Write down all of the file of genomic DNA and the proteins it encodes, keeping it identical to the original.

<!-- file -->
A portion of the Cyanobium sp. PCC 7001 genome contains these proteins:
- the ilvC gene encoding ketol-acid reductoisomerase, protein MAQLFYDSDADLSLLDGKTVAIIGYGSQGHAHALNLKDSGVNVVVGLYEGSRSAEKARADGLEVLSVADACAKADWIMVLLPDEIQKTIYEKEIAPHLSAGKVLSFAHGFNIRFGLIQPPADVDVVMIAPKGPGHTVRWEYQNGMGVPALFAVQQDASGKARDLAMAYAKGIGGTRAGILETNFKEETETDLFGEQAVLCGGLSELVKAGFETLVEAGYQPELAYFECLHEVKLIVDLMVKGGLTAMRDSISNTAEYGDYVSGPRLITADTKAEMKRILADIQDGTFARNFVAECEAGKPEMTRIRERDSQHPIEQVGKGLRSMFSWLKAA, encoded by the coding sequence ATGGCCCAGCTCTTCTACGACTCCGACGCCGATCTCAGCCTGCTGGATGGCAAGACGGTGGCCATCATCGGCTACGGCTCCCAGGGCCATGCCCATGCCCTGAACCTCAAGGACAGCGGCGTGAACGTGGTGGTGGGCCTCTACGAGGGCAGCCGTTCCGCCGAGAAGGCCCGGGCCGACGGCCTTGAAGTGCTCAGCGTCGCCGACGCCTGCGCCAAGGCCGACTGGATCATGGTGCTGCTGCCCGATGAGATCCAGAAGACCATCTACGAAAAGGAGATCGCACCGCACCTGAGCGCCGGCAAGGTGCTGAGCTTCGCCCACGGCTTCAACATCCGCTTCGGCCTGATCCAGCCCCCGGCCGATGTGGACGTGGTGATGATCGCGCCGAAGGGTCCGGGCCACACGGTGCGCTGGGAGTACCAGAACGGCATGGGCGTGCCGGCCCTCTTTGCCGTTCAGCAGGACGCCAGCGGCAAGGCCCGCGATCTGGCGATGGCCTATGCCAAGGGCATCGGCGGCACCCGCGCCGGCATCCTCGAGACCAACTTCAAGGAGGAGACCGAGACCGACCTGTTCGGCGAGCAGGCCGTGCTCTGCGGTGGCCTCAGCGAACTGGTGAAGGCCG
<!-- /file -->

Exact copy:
A portion of the Cyanobium sp. PCC 7001 genome contains these proteins:
- the ilvC gene encoding ketol-acid reductoisomerase, protein MAQLFYDSDADLSLLDGKTVAIIGYGSQGHAHALNLKDSGVNVVVGLYEGSRSAEKARADGLEVLSVADACAKADWIMVLLPDEIQKTIYEKEIAPHLSAGKVLSFAHGFNIRFGLIQPPADVDVVMIAPKGPGHTVRWEYQNGMGVPALFAVQQDASGKARDLAMAYAKGIGGTRAGILETNFKEETETDLFGEQAVLCGGLSELVKAGFETLVEAGYQPELAYFECLHEVKLIVDLMVKGGLTAMRDSISNTAEYGDYVSGPRLITADTKAEMKRILADIQDGTFARNFVAECEAGKPEMTRIRERDSQHPIEQVGKGLRSMFSWLKAA, encoded by the coding sequence ATGGCCCAGCTCTTCTACGACTCCGACGCCGATCTCAGCCTGCTGGATGGCAAGACGGTGGCCATCATCGGCTACGGCTCCCAGGGCCATGCCCATGCCCTGAACCTCAAGGACAGCGGCGTGAACGTGGTGGTGGGCCTCTACGAGGGCAGCCGTTCCGCCGAGAAGGCCCGGGCCGACGGCCTTGAAGTGCTCAGCGTCGCCGACGCCTGCGCCAAGGCCGACTGGATCATGGTGCTGCTGCCCGATGAGATCCAGAAGACCATCTACGAAAAGGAGATCGCACCGCACCTGAGCGCCGGCAAGGTGCTGAGCTTCGCCCACGGCTTCAACATCCGCTTCGGCCTGATCCAGCCCCCGGCCGATGTGGACGTGGTGATGATCGCGCCGAAGGGTCCGGGCCACACGGTGCGCTGGGAGTACCAGAACGGCATGGGCGTGCCGGCCCTCTTTGCCGTTCAGCAGGACGCCAGCGGCAAGGCCCGCGATCTGGCGATGGCCTATGCCAAGGGCATCGGCGGCACCCGCGCCGGCATCCTCGAGACCAACTTCAAGGAGGAGACCGAGACCGACCTGTTCGGCGAGCAGGCCGTGCTCTGCGGTGGCCTCAGCGAACTGGTGAAGGCCG